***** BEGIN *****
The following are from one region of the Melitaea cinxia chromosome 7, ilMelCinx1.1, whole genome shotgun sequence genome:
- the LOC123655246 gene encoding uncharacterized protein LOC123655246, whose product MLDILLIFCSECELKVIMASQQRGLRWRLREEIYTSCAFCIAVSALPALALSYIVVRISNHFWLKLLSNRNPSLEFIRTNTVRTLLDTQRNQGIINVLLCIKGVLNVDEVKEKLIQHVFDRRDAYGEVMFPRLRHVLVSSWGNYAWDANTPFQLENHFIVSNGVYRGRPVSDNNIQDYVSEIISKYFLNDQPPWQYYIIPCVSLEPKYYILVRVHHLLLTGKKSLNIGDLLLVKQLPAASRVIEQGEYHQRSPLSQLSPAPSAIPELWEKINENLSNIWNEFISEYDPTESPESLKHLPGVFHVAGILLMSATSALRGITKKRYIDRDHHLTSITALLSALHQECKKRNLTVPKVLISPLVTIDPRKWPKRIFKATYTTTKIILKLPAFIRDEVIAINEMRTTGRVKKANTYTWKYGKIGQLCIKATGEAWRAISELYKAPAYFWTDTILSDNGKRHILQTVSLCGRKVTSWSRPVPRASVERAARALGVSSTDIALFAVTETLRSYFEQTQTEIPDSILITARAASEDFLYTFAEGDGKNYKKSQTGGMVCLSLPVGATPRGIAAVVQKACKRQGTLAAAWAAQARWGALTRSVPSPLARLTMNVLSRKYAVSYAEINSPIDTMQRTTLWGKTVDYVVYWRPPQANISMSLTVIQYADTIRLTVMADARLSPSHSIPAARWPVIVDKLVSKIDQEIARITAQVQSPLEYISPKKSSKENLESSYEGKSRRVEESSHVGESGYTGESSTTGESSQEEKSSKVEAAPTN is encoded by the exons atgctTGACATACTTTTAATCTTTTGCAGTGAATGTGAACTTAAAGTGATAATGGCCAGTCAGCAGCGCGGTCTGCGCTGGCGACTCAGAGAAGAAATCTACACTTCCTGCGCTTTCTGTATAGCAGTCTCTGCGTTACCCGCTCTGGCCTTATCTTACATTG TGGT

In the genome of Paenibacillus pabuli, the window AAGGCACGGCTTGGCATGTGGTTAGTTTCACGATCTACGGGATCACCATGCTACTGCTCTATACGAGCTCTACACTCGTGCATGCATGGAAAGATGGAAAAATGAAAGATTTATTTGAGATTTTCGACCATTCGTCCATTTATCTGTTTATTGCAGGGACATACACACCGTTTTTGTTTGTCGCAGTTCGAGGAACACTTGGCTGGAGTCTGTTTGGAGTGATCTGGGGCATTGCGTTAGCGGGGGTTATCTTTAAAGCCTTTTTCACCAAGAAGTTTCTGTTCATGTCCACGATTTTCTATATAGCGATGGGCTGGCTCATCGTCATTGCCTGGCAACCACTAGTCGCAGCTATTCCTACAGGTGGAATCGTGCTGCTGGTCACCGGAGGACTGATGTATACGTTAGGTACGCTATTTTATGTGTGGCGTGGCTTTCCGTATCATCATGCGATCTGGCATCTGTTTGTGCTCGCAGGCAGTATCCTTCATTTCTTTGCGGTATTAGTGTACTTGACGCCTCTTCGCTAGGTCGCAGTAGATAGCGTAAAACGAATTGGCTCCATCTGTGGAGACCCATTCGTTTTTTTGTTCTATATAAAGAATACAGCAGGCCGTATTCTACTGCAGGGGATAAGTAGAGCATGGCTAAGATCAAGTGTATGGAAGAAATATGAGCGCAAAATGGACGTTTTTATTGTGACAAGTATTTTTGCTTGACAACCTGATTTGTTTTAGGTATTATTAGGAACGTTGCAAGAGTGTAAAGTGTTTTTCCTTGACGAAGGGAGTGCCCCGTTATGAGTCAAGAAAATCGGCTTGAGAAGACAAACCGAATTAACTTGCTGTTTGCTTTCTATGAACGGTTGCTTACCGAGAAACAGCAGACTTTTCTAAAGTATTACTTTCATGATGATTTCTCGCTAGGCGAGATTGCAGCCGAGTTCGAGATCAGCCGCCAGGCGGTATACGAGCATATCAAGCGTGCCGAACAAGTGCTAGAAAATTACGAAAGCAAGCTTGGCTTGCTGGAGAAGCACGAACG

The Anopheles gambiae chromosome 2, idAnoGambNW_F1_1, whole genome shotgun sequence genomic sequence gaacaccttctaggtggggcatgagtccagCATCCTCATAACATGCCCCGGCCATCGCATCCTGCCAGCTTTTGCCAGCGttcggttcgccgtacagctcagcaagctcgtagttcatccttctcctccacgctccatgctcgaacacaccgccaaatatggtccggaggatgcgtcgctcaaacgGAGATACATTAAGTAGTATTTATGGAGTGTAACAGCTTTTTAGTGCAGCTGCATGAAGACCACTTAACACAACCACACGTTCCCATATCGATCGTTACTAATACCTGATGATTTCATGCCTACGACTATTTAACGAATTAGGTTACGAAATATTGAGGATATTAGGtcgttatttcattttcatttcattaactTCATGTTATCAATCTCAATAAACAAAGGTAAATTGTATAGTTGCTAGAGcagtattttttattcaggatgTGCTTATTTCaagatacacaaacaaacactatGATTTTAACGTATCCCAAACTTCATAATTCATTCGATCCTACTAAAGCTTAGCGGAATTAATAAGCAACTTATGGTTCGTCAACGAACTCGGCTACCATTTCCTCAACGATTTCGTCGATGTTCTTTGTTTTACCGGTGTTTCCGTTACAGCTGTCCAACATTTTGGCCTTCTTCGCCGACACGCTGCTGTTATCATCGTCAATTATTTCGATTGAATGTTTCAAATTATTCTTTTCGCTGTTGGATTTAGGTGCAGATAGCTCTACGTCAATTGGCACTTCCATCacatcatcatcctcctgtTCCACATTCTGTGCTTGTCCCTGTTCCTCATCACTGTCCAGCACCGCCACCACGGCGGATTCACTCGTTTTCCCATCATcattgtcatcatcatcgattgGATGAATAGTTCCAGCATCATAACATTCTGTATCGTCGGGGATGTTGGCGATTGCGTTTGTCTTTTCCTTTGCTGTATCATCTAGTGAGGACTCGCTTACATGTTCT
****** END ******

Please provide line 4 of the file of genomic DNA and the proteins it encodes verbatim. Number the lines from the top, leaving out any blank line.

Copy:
The Anopheles gambiae chromosome 2, idAnoGambNW_F1_1, whole genome shotgun sequence genomic sequence gaacaccttctaggtggggcatgagtccagCATCCTCATAACATGCCCCGGCCATCGCATCCTGCCAGCTTTTGCCAGCGttcggttcgccgtacagctcagcaagctcgtagttcatccttctcctccacgctccatgctcgaacacaccgccaaatatggtccggaggatgcgtcgctcaaacgGAGATACATTAAGTAGTATTTATGGAGTGTAACAGCTTTTTAGTGCAGCTGCATGAAGACCACTTAACACAACCACACGTTCCCATATCGATCGTTACTAATACCTGATGATTTCATGCCTACGACTATTTAACGAATTAGGTTACGAAATATTGAGGATATTAGGtcgttatttcattttcatttcattaactTCATGTTATCAATCTCAATAAACAAAGGTAAATTGTATAGTTGCTAGAGcagtattttttattcaggatgTGCTTATTTCaagatacacaaacaaacactatGATTTTAACGTATCCCAAACTTCATAATTCATTCGATCCTACTAAAGCTTAGCGGAATTAATAAGCAACTTATGGTTCGTCAACGAACTCGGCTACCATTTCCTCAACGATTTCGTCGATGTTCTTTGTTTTACCGGTGTTTCCGTTACAGCTGTCCAACATTTTGGCCTTCTTCGCCGACACGCTGCTGTTATCATCGTCAATTATTTCGATTGAATGTTTCAAATTATTCTTTTCGCTGTTGGATTTAGGTGCAGATAGCTCTACGTCAATTGGCACTTCCATCacatcatcatcctcctgtTCCACATTCTGTGCTTGTCCCTGTTCCTCATCACTGTCCAGCACCGCCACCACGGCGGATTCACTCGTTTTCCCATCATcattgtcatcatcatcgattgGATGAATAGTTCCAGCATCATAACATTCTGTATCGTCGGGGATGTTGGCGATTGCGTTTGTCTTTTCCTTTGCTGTATCATCTAGTGAGGACTCGCTTACATGTTCT